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MUTE - STUMM196
Originally released in April 2003, Mute/BMG announce the long awaited vinyl reissue of the much sought after 'Black Cherry'. Unavailable for many years, the album will be pressed on special edition purple vinyl with an exclusive 12" x 12" art print.
'Black Cherry' still builds on their trademark experimental edges from their debut 'Felt Mountain' and that force is every bit as evident and not a shred less relevant. From the heartbroken beauty of the title track and the inordinately sensual, disturbed purr of 'Deep Honey' to the sonic whirlpools of 'Tiptoe', 'Black Cherry' reinforces Goldfrapp's siren-like ability to suck you into other realms. On first hearing, the driving basslines of 'Train' or 'Strict Machine', or the playfully, joyously sexual 'Twist' seem a world away from some of 'Felt Mountain's' atmospherics.
A lot of 'Black Cherry' sounds like it was born on a fantasy dancefloor in an alien landscape, never mind in the fertile minds of a creative London boy and a darkly imaginative Hampshire girl.
Apart from the twisted disco of 'Strict Machine' (with its whip-like snare sound recalling the baroque fantasy of 'Felt Mountain's' title track) and 'Train', standout tracks inhabit other extremes. There's the English countrysci-fi of 'Hairy Trees', and the disorienting ennui of 'Forever' but it is in 'Tiptoe' that there is arguably found 'Black Cherry''s centrepiece. Starting with motorik rhythms and a piercing synths followed by Alison's deep down voice, 'Tiptoe' builds relentlessly until it subtly transforms itself into another song entirely, hinting at Giorgio Moroder's and Donna Summer's soundtrack to 'The Deep' and inexorably mixing voice into and through the soaring strings.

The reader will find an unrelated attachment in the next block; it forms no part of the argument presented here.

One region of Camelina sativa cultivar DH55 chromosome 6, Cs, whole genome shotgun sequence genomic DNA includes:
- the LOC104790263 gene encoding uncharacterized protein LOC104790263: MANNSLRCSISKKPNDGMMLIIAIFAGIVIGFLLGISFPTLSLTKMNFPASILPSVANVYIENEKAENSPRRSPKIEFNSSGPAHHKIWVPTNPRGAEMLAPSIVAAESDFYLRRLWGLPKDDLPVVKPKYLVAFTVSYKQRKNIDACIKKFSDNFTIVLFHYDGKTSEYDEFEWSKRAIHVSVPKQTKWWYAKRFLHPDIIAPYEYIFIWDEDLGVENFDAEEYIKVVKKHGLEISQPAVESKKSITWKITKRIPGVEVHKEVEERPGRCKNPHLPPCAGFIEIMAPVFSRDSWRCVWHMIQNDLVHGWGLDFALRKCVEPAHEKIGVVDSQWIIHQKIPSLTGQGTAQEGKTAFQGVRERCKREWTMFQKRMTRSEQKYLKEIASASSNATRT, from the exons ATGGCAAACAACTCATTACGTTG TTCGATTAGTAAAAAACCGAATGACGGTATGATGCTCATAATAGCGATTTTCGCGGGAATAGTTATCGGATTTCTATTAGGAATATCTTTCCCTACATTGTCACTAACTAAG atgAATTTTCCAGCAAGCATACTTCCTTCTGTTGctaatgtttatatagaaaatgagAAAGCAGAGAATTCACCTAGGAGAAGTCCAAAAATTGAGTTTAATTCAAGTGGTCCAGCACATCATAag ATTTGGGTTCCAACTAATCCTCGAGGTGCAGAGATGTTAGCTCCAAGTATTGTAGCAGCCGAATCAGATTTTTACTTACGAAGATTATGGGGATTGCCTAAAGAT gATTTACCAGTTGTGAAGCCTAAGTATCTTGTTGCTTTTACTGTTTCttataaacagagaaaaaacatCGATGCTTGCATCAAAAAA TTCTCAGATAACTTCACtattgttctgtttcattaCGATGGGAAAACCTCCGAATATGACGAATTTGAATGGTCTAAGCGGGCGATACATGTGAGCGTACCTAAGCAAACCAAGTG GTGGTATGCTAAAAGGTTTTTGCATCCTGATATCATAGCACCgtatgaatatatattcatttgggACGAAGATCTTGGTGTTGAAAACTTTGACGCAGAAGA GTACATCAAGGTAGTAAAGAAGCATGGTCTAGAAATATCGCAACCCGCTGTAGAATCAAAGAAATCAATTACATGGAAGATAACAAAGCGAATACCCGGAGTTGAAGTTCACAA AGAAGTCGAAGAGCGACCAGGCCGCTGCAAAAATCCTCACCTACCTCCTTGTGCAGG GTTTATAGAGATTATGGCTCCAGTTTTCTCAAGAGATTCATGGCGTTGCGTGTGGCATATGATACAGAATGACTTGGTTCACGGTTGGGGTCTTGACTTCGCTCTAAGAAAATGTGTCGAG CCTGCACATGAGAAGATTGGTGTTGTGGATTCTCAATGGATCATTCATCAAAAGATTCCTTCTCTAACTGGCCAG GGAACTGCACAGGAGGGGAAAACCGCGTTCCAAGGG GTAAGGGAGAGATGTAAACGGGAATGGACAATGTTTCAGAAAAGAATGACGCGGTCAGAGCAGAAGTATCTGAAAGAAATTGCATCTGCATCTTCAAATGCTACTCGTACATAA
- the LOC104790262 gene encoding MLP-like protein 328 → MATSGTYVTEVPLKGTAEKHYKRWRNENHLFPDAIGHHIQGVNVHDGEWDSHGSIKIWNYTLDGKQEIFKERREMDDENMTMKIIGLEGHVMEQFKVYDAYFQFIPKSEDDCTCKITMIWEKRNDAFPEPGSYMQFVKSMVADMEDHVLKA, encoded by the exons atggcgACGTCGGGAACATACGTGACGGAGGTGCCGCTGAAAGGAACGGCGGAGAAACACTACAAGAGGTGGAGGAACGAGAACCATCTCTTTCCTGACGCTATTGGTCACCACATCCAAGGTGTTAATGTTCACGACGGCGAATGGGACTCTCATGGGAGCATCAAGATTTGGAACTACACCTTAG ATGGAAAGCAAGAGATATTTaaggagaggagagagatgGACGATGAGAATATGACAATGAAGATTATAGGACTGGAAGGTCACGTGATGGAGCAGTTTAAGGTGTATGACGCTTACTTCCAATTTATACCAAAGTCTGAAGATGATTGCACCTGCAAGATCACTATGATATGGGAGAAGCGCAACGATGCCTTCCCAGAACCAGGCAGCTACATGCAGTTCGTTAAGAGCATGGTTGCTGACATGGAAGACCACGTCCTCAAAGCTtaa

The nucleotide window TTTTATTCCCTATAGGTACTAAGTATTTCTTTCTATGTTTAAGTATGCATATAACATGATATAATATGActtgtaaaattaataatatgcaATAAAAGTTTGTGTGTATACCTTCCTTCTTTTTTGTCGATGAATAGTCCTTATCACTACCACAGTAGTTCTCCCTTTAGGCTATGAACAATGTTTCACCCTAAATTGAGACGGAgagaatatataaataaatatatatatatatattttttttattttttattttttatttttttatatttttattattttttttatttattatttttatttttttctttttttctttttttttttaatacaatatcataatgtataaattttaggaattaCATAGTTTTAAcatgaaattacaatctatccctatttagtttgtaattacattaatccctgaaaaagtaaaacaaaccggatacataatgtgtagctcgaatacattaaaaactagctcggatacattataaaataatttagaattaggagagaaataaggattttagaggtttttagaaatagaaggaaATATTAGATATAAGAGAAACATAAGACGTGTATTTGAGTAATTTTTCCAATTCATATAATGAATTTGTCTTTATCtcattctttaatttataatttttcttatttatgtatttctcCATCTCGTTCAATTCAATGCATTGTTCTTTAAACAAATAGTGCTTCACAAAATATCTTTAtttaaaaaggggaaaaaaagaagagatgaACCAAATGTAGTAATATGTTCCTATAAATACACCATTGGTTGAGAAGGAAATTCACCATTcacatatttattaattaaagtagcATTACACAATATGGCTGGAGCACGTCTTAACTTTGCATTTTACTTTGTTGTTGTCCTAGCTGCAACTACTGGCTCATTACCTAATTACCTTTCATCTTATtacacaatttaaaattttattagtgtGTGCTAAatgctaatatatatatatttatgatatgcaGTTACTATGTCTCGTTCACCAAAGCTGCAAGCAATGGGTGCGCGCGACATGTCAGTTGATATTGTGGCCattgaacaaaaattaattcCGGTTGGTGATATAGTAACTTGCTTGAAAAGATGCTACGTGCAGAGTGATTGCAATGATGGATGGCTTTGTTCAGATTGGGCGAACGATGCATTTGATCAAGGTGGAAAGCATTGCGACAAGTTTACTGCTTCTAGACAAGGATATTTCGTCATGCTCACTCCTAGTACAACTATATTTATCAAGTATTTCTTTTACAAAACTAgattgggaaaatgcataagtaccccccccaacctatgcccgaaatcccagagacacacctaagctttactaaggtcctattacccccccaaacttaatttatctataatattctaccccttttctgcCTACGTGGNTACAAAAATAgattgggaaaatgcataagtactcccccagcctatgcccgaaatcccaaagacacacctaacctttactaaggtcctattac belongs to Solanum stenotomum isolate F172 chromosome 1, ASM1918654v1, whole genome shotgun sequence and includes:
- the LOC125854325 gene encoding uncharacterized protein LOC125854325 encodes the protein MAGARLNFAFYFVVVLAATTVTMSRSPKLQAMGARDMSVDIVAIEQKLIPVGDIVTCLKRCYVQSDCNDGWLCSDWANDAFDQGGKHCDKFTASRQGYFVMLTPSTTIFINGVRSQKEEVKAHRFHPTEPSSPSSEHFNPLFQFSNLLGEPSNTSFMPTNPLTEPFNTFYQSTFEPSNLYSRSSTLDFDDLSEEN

Meanwhile 'Twist', rooted in an adolescent fantasy of running off with a diesel-fingered fairground boy, is sex as candyfloss stickiness and generator buzz, all wrapped up in the wild scream of the waltzers.
With 'Black Cherry' they entwine classic songwriting with the most abstract of modern music, making a bold statement in an increasingly fractured world.
Goldfrapp have again managed to pull off that rarest of feats, the ability to attain an intensity of expression and to be both futuristic and familiar. They have made this territory their own.